Debt in the Workplace


Tom ChapmanContent Manager at Bridgewater Finance Group

Friday, May 8, 2020

With coronavirus affecting the world, many businesses and employers are just trying to adapt to the now. Numerous firms have had to cease economic activity, thousands of staff members have been made redundant, and some sectors – such as retail, leisure, and hospitality – have changed overnight.

Article 4 Minutes
Debt in the Workplace

Understandably, the focus for companies is how to survive at the moment, and worry about the future later. However, with economists predicting tough times, we need to be prepared for how these uncertain times will affect staff. One of the most likely outcomes is more employees getting into debt.

How debt affects workplace productivity

Many employers will argue the debts of staff members are none of their concern – a similar attitude to how the private lives of workers are treated. However, as a survey published by asset management company Close Brothers revealed, more than 90% of employees worry about money. Of those, at least 75% stated these concerns affected their productivity at work.

At the very least, an employee in debt could lose focus on their tasks or spend time obsessing about their financial situation. Perhaps at the worst, these fears could lead to mental health conditions (such as depression) or even an accident at work.

Here’s how your staff could be affected if they’re dealing with debt:

Interruptions from phone calls

An employee who owes debts to multiple lenders will get chased by them. Furthermore, as these creditors probably operate on the same business hours as your company, expect these phone calls to take place during business hours.

Even if a phone call lasts just a few minutes, that’s enough to break a staff member’s productivity. Worse, if phone calls keep happening, this will start affecting other employees in the vicinity.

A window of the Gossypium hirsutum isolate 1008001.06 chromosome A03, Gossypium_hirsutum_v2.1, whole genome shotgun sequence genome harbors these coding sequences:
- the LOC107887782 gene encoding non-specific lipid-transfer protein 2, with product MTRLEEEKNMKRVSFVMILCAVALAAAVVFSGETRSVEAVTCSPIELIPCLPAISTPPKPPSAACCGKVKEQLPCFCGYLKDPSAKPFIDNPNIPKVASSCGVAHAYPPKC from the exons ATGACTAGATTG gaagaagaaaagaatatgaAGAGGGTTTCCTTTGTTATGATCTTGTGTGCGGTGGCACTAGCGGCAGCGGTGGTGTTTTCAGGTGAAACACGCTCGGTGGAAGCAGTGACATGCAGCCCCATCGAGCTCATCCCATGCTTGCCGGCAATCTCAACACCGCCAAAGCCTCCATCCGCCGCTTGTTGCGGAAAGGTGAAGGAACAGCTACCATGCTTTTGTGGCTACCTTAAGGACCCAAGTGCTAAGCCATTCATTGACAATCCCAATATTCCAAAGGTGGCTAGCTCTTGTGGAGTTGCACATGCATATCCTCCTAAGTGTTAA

Tiredness and distraction from other employment

If someone is experiencing money troubles, they might choose to gain additional employment to bring in extra funds. However, a second job can have a detrimental effect on your workplace. Expect these staff members to be tired and worrying about their additional commitments towards the end of their shifts.

This, again, leads to distraction.

Increased sickness

Although a distracted employee may be more likely to cause an accident at work – especially if they operate machinery – the additional stress associated with money worries can result in them getting sick. In both cases, this will lead to increased absence.

Reduced morale

Suffering money troubles can also contribute to depression so expect those struggling to suffer from reduced morale. This not only affects them but can influence those in their team as well.

Employee debt is your concern

As demonstrated, debt in the workplace can have a variety of negative effects. To get the most from your workforce, this is something you’ll have to tackle. Fortunately, there are several ways you can do this:

Openly talk about debt

Debt is unfortunately treated as a taboo topic. As such, staff members traditionally aren’t inclined to discuss the matter. In fact, previous research has found individuals are more likely to discuss their sex lives with a stranger than money matters.

Letting staff members know its ok to talk about debt could be a good way to resolve the issue. Consider seeking the services of a third-party EAP (Employee Assistance Program).

Organise financial workshops

Workshops are often good opportunities to develop employee skills. If you’re aware that staff members are struggling financially, consider working with a firm to disseminate information on matters such as debt solutions or consolidation loans

Due to debt being such a taboo topic, many don’t know the options available to them – or believe this is something they need to address on their own.

Offer overtime

Although this is something which will have to be balanced extremely carefully to avoid employees suffering from burnout, allowing staff members the opportunity to earn extra cash may help in resolving debts.

The future may be uncertain – but let’s work through it together

With coronavirus changing the world, our economy, and our lives, the future is very uncertain. Few can accurately predict what our country will look like next year or the year after that. However, it’s almost certain we’re due for a recession. During this time, expect your employees to start struggling with money.

You can choose to ignore it – and suffer the consequences – or recognise it’s a problem which can be dealt with. Fundamentally, by tackling the issue of debt in your workplace, everyone benefits.

Tom Chapman

Tom Chapman is the Content Manager at Bridgewater Finance Group in Manchester, UK. The firm specializes in debt solutions and opening the conversation about debt.


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